The Press Council considered whether its Standards of Practice were breached by the publication of an article in The Sydney Morning Herald on 22 February 2016 headed “The horrifying untold story of Louise” in print and “The story of Louise: we’ll never know the scale of the rape epidemic in Sydney” online. The article reported on the graphic account of the alleged rape of “Louise” by a number of men whom she said were Arabic-speaking and whom she described as “MERCs. Middle Eastern raping c----”. The article also stated that the NSW Police took no action when Louise reported the rape.
The Council asked the publication to comment on whether the material breached its Standards of Practice, which require it to take reasonable steps to ensure that factual material is accurate and not misleading (General Principle 1) and presented with reasonable fairness and balance (General Principle 3). If the material is significantly inaccurate or misleading, or unfair or unbalanced, publications must take reasonable steps to provide adequate remedial action or an opportunity for a response to be published (General Principles 2 and 4). The Standards also require that publications take reasonable steps to avoid contributing to substantial offence, distress or prejudice, unless doing so is sufficiently in the public interest (General Principle 6).
In response, The Sydney Morning Herald acknowledged that publication of the article “represented unacceptable breaches of fundamental journalistic practice”, and “expressed its regret.” The publication said that a subsequent article, “The story of Louise: police have no case to answer, but I do” by the same author, attempted to publicly address some of the failings that occurred in the article complained about. The publication said that on 24 February it redacted the most contentious allegations – including aspersions cast about the Middle Eastern community and allegations of inaction against the NSW Police - which was noted on the article, and on 1 March the article was retracted in its entirety. The publication also pointed out that it had published apologies in print and online and through its social media channels on 29 February, and also published additional articles and letters which were highly critical of its original decision to publish the article and its content. The publication added that it has implemented and undertaken editorial safeguards to avoid, or at least minimise, the risk of such unacceptable practice occurring in the future.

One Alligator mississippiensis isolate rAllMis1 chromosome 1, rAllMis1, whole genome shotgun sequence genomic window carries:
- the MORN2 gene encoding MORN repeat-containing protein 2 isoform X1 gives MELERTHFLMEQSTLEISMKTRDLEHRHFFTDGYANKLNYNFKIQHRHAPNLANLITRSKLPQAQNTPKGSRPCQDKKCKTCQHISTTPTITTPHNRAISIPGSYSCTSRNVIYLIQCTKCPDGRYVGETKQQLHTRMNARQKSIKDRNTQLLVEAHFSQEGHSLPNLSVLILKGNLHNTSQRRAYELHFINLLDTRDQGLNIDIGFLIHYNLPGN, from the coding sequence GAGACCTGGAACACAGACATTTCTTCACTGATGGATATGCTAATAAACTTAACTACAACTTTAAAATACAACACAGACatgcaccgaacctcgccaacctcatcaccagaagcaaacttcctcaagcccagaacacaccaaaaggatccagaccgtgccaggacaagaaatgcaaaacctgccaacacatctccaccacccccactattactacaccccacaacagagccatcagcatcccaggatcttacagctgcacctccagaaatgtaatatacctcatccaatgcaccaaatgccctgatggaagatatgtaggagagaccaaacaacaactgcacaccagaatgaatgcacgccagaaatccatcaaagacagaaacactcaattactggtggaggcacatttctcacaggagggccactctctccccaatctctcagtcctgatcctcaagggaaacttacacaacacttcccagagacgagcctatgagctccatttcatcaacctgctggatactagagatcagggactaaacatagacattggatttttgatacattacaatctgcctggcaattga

The publication conceded that the article breached fundamental standards of journalistic practice. The article concerned serious and distressing allegations that would likely cause substantial offence, distress and/or prejudice to the Middle Eastern community in Australia, the NSW Police, victims of sexual assault and the wider community. Accordingly, it was necessary to be especially rigorous in determining the veracity of the claims made by Louise that she had been raped by Arabic-speaking men and of the subsequent police inaction and indifference. All of these claims would have been readily dismissed with some further interviews and basic fact-checking, but this was not done. The Council concludes that reasonable steps were not taken to verify or justify the report and that its Standard of Practice relating to accuracy and fairness was clearly breached in this respect. The Council also concludes that reasonable steps were not taken to avoid substantial offence, distress and prejudice and without sufficient justification in the public interest, especially in reporting Louise’s description of the Arabic-speaking men as “MERCs. Middle Eastern raping c----”.
The Council’s Standards also require that reasonable steps be taken to publish a correction or take other adequate remedial action where published material is significantly inaccurate or misleading. Although the original decision to publish the article was deeply regrettable, given the subsequent steps taken by the publication, including its publication of critical articles and letters, the Council does not consider that there was a failure to provide adequate remedial action. Accordingly, there was no breach in this respect.
Relevant Council Standards (not required for publication):
This adjudication applies the following General Principles of the Council.
“Publications must take reasonable steps to:
1. Ensure that factual material in news reports and elsewhere is accurate and not misleading, and is distinguishable from other material such as opinion.
2. Provide a correction or other adequate remedial action if published material is significantly inaccurate or misleading.
3. Ensure that factual material is presented with reasonable fairness and balance, and that writers’ expressions of opinion are not based on significantly inaccurate factual material or omission of key facts.”
4. Ensure that where material refers adversely to a person, a fair opportunity is given for subsequent publication of a reply if that is reasonably necessary to address a possible breach of General Principle 3.
6. Avoid causing or contributing materially to substantial offence, distress or prejudice, or a substantial risk to health or safety, unless doing so is sufficiently in the public interest.”
View Relevant Council Standards